Most people won't get the full state pension, warn MPs
The majority of people retiring under the new state pension, which starts from 6 April, will not be eligible for the full rate of £155.65 a week, a group of MPs has warned.
According to the Work and Pensions Committee, in the first year of the new state pension, 55% of claimants will get less than the headline rate – either because they have not paid enough national insurance or because they have contracted out of the additional state pension.
The new scheme pays a headline rate of £155.65 a week to people with 35 years of national insurance contributions (or credits), those with between 10 and 34 year’s contributions get a proportionate amount.
However, as the new deal combines the basic and additional state pensions, those workers that contracted out of the additional state pension at any point during their working lives (and paid less national insurance as a result) will face reductions.
Also, for the first time, everyone will have their own entitlement to the state pension meaning that you can no longer benefit from contributions made by your spouse, or receive special treatment if you are widowed or divorced.
There is some protection for people who will be worse off under the new scheme. Those that would have received more than £155.65 a week because of payments made into the additional state pension will have that entitlement protected, however they will not be able to accrue any further benefits from the additional state pension after 6 April.
‘Too few understand the new system’
With just days to go before the new state pension is introduced, the committee claims the government has failed to adequately explain the changes to those who are approaching retirement.
Frank Field, MP and chair of the committee says: "The New State Pension will ultimately be a welcome simplification of an over complicated system.
“The problem is that failures of communication mean that too few people understand it. The government seems to have managed to muddle its communications to the point where neither the winners nor losers yet know who they are.”
The committee also claims that the government cannot rely on people requesting state pension statements to fully communicate the changes. “By relying on individuals requesting a state pension statement or generating one on a website, the government risks missing those it most needs to reach,” the report says.
See Time’s not on women’s side for information on changes to the state pension age.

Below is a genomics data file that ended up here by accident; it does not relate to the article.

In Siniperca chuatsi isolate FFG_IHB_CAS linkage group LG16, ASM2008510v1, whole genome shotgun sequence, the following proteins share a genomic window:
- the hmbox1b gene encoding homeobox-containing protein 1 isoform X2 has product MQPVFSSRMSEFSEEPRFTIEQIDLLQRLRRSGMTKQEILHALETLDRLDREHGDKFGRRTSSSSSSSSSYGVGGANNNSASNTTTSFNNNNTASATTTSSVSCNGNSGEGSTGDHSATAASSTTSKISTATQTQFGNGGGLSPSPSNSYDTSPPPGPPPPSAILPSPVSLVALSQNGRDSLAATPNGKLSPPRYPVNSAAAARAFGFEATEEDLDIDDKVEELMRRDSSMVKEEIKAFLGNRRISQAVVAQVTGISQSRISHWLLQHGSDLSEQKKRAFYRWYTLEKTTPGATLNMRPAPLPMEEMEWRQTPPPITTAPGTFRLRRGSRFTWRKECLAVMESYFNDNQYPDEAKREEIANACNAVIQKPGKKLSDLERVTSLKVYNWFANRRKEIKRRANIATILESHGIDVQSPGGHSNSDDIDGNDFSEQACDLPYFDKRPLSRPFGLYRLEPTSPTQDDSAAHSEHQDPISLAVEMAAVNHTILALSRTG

‘Government should write to those most adversely affected’
As such it is now calling on the government to write to those who will be most adversely effected, in particular people with less than 10 years worth of contributions and those who will receive less than they would have done under the current system because they no longer get the benefit of a spouse’s contributions.
It also recommends that the government sends out state pension statements to everyone aged over 50 each year, detailing what they can expect.
Commenting on the report, Paul Green, director for communications at Saga says the government has let people down.
He says: “It is simply untenable that those approaching retirement can be treated with such disregard when it comes to their pension income. Most people make significant financial plans about their future based on what they believe they will get from their state pension and if inaccurate or outdated could leave them with little to no time to make up for this government information error.”
A scheme originally established in 1944 to provide protection against sickness and unemployment as well as helping fund the National Health Service (NHS) and state benefits. NI contributions are compulsory and based on a person’s earnings above a certain threshold. There are several classes of NI, but which one an individual pays depends on whether they are employed, self-employed, unemployed or an employer. Payment of Class 1 contributions by employees gives them entitlement to the basic state pension, the additional state pension, jobseeker’s allowance, employment and support allowance, maternity allowance and bereavement benefits. From April 2016, to qualify for the full state pension, individuals will need 35 years’ of NI contributions.